COURTESY POST: MEET ANNIE BEAR!
Annie Bear is a special dog with a very special history, and she needs a very special home. Her longtime foster, who is a trainer, is looking for the perfect fit for this people-loving, four-year-old spayed girl who has already received national attention. Read on.
Annie has now been my long-term foster for three years. It took a year for her to get physically healthy. It took another year for her to get past all her teenage craziness, gain some training, and to learn how to be a playful, happy dog. And for the last year I have been searching for the perfect home for her. People from all over admire her. But she has yet to find her perfect home. The number one barrier is that she must be an only dog, cannot be expected to socialize with other dogs, and cannot live with cats.
Annie’s virtues are many:
- She is BEAUTIFUL. She is huge (about 100 pounds) and is a rather long and lanky girl. She has a beautiful face and when she looks up at you, it is hard not to melt.
- She is HEALTHY (finally). When she came to me, she suffered from terrible GI problems and almost no muscle mass. She does best on a Hydrolyzed Protein Diet with added probiotics and fish oil. She also takes daily fluoxetine because it has helped even out some early anxiety she had. She is up to date on all vaccination and is heartworm free.
- She is SMART and very receptive to training. She has a good foundation of basic training and would easily excel at more. She has responded beautifully to positive reinforcement training.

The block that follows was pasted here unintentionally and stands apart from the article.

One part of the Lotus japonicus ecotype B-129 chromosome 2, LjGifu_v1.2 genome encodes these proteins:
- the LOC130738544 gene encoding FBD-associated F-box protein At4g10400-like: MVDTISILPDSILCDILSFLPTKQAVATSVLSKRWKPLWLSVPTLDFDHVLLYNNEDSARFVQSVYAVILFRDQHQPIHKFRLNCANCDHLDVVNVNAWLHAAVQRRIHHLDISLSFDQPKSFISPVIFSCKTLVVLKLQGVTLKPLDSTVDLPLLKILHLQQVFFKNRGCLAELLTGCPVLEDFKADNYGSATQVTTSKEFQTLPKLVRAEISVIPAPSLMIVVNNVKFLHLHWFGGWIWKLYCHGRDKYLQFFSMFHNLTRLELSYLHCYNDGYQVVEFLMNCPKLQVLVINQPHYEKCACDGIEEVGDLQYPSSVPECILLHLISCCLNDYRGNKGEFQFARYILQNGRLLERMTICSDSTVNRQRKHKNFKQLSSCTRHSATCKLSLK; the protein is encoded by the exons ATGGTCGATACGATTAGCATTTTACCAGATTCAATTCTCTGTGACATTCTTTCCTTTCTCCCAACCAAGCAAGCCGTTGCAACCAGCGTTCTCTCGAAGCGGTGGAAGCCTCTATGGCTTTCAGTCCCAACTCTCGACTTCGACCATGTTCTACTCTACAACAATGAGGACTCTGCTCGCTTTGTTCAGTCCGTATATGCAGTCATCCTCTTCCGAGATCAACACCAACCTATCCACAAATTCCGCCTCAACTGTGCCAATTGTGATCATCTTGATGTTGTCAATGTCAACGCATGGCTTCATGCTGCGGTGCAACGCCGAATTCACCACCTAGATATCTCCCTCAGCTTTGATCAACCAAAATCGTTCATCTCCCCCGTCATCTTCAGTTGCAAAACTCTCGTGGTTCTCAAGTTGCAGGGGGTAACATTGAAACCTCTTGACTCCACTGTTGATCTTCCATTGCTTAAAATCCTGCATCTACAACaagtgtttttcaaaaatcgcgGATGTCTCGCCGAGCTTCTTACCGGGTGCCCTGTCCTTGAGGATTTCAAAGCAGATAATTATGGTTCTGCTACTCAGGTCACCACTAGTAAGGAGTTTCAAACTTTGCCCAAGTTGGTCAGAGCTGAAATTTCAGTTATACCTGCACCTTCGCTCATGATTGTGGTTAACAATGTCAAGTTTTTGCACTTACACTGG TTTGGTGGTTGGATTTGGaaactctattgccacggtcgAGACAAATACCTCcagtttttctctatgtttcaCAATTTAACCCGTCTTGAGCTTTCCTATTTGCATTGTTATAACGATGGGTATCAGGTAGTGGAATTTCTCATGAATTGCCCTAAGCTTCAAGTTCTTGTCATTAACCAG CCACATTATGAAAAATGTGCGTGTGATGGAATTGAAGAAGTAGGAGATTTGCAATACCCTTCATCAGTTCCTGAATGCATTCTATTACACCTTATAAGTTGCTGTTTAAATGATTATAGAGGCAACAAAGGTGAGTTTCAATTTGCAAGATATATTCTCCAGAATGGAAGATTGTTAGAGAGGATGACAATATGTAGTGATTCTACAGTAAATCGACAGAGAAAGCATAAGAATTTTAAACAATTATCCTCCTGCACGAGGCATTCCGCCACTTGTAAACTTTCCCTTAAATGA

- She LOVES people! Annie is NOT guard dog material. She thinks every human is friend, not foe.
- She loves going for on-leash walks and is pleasant to walk. She is walked in a Freedom harness and pulls very little on a leash. That said, she is 100 pounds and needs someone strong enough to handle her.
- She is AFFECTIONATE and PLAYFUL (loves those tennis balls).
Annie does have some clear special needs requirements however:
- She can be REACTIVE (lunge and bark) toward other dogs on leash if her attention is not redirected, particularly if they lunge and bark at her.
- She is unable to read or display appropriate social signals to other dogs. She has had some dog friends over the years while with me, but consistently (and sometimes rather dramatically) decided to unfriend
them, usually for no apparent reason to anyone but her. If a dog aggresses toward her, she is ready to fully reciprocate.
- She can be a nuisance barker at fence lines, particularly if there are other dogs in neighboring yards. And her bark is LOUD! For this reason, she should not share a fence line with other dogs.
- Annie is a true “diamond in the ruff.” She is not a perfect dog…but she is a WONDERFUL dog. Her perfect home will be one with German Shepherd-savvy adults (no kids) who will continue working with her training, will enjoy walking with her, and who have a home where there are NO OTHER DOGS
(or cats) nor any expectations that she will have to be around other dogs. She needs a home where someone is home most of the time – so she has lots the human company she craves.
Interested in learning more? Here is Annie’s story, as published in the Whole Dog Journal blog: